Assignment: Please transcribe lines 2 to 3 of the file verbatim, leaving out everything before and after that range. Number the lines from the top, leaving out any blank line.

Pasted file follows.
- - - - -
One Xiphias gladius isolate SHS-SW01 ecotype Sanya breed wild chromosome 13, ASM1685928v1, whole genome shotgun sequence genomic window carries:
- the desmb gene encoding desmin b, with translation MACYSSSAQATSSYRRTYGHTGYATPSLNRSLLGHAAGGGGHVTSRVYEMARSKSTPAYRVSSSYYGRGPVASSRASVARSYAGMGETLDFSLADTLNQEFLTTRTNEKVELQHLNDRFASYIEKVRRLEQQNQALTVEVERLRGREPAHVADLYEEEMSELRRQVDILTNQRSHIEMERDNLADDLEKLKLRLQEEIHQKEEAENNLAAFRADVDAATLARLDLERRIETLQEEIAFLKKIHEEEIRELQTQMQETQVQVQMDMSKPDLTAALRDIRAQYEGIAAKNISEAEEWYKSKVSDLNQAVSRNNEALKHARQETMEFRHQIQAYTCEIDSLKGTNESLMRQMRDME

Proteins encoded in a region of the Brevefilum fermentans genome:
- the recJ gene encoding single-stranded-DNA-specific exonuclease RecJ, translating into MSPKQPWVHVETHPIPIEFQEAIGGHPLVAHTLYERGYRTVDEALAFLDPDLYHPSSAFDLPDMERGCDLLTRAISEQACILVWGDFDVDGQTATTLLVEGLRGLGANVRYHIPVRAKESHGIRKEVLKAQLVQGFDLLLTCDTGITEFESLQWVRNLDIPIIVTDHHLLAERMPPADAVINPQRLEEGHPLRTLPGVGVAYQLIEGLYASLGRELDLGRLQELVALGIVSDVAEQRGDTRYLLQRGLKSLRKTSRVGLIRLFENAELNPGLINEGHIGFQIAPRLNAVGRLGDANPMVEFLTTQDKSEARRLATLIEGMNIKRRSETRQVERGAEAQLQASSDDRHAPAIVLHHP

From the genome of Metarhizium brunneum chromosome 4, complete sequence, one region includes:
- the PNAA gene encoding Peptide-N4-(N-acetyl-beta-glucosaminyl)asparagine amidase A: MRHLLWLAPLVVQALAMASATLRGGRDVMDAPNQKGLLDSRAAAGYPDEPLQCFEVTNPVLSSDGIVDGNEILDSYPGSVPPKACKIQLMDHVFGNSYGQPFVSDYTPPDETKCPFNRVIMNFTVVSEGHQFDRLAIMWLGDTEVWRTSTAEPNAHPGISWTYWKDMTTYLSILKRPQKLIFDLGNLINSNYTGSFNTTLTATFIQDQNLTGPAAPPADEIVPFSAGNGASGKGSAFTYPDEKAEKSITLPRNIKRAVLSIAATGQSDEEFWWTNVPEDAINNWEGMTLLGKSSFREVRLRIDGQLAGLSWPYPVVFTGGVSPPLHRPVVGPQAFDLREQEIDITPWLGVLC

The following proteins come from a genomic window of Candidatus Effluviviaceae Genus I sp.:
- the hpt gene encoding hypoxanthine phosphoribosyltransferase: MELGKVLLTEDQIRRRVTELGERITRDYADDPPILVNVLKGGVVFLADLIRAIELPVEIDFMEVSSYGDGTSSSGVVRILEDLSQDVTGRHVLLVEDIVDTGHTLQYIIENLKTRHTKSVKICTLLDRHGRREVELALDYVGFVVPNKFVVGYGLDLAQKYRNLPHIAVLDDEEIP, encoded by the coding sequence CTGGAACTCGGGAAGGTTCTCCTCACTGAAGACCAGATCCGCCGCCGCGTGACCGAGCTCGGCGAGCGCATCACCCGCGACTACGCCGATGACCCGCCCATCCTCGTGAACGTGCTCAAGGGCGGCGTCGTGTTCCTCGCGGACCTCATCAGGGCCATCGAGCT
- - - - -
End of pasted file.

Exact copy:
- the desmb gene encoding desmin b, with translation MACYSSSAQATSSYRRTYGHTGYATPSLNRSLLGHAAGGGGHVTSRVYEMARSKSTPAYRVSSSYYGRGPVASSRASVARSYAGMGETLDFSLADTLNQEFLTTRTNEKVELQHLNDRFASYIEKVRRLEQQNQALTVEVERLRGREPAHVADLYEEEMSELRRQVDILTNQRSHIEMERDNLADDLEKLKLRLQEEIHQKEEAENNLAAFRADVDAATLARLDLERRIETLQEEIAFLKKIHEEEIRELQTQMQETQVQVQMDMSKPDLTAALRDIRAQYEGIAAKNISEAEEWYKSKVSDLNQAVSRNNEALKHARQETMEFRHQIQAYTCEIDSLKGTNESLMRQMRDME

Proteins encoded in a region of the Brevefilum fermentans genome: